Should your weapon malfunction, do you have the capability of clearing the jam as you hide behind a woodpile in deep darkness?

Malfunctions happen. Knowing how to clear them in compromised situations is essential

This is something I’ve been practicing myself lately, with the aim of becoming more proficient in field stripping and such.

While I personally don’t think the odds of your needing to field strip are high, I do think the ability to clear a malfunction quickly and safely is a necessity — particularly in low-light settings.

Stovepipe on G44

For more info, check out our article on common handgun malfunctions and how to clear them.

Lock Your Doors and Windows

This isn’t the 1950s anymore, y’all!

I’ve read a lot of true crime stories, and you’d be surprised at how many cabin murders happen because people had poor security practices. The harder you make it for somebody to break into your boondock residence, the less likely the bad guy is going to stick around.

It may seem obvious to lock your doors, but it may be easy to forget when you are in a cabin with keys that aren’t yours and you are coming home after a long hike. (Photo: Blog.co.pierce)

Returning home to intruders in the living room isn’t fun. Being asleep when intruders walk through the front door isn’t fun, either. So, please, lock all entrances to the house.

At the very least, you’ll buy yourself some time to lock and load, barricade, and call for backup.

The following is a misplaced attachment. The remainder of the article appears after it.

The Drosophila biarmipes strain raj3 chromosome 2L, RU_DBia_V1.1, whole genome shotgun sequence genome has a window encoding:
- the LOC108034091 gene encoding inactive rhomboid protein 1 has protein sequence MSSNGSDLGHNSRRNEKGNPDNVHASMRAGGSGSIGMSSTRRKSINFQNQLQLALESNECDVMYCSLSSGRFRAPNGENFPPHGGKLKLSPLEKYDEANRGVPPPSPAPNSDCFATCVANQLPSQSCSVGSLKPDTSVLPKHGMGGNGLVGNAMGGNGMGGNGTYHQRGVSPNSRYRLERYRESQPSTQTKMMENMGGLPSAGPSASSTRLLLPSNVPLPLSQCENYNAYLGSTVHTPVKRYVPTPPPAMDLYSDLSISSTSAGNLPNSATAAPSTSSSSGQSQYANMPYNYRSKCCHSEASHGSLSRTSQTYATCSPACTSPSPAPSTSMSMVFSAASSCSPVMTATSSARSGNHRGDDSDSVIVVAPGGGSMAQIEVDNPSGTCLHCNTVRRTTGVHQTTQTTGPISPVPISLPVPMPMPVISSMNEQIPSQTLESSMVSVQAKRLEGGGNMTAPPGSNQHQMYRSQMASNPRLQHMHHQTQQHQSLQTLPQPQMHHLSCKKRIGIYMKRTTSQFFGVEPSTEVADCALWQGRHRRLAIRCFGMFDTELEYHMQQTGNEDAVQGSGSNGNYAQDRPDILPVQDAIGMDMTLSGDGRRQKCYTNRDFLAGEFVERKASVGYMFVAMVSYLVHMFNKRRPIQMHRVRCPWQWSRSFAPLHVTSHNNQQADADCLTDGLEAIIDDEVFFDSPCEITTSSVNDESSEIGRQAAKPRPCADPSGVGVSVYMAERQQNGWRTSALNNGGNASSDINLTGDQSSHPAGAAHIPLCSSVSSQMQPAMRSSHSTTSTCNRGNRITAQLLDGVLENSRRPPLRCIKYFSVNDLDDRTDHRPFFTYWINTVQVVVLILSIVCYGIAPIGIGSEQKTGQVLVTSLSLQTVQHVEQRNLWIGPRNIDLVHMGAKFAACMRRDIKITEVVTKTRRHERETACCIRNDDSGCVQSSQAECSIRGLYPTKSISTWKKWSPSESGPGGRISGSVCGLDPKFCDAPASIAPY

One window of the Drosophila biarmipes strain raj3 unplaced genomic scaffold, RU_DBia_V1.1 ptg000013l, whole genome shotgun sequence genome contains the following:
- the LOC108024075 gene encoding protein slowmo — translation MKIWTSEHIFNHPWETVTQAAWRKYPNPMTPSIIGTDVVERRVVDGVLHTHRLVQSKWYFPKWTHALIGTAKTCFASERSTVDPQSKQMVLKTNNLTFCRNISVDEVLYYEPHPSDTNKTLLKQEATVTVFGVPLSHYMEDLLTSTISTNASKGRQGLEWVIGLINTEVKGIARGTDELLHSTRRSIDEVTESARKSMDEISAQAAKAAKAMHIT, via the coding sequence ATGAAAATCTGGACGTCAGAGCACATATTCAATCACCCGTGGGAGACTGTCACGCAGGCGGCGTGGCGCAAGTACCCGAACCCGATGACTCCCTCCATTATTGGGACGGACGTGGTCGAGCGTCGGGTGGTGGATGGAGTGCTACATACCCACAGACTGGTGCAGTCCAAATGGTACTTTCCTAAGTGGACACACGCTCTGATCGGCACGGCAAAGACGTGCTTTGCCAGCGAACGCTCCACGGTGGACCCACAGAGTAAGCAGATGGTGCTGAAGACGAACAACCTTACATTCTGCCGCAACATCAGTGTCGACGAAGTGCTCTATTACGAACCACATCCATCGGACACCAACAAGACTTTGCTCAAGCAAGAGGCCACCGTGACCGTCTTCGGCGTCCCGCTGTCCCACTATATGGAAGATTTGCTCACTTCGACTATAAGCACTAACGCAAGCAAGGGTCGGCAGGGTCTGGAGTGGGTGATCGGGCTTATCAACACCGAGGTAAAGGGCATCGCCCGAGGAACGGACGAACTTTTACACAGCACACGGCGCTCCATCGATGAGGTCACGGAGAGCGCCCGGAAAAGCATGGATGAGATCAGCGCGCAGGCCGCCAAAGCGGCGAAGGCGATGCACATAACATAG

We have more tips on better securing your home in 12 Easy Ways to Secure Your Home from Bad Guys.

Final Thoughts

The point is that things happen, even in the boonies, and you need to be prepared to defend yourself.

A good woodsy vacation can be quiet and relaxing, but things can still happen fast. (Photo: Ventana Big Sur)

Boonie defense is largely the same as home defense, but should I be at home, I’m more liable to reach for an AR-15 than a pistol.

But if you are in a traveling situation, as mentioned above, some of these tips might be useful.

Have you had any strange defense stories? Let us know in the comments below! Vacationing in bear country? Take a look at our article on the Best Bear Defense Guns for Hikers and Backpackers.

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1 Leave a Reply

  • Commenter Avatar
    Stone Slinger

    Hahaha......no semi has the power of a full house .357 (10mm falls just short) much less a .44 mag. What a crock!!!
    And the stoppages of striker fired semis are too numerous to count....and you WILL need all 20 rounds (if not more if 9mm) to stop even a little black bear.

    October 8, 2022 6:30 pm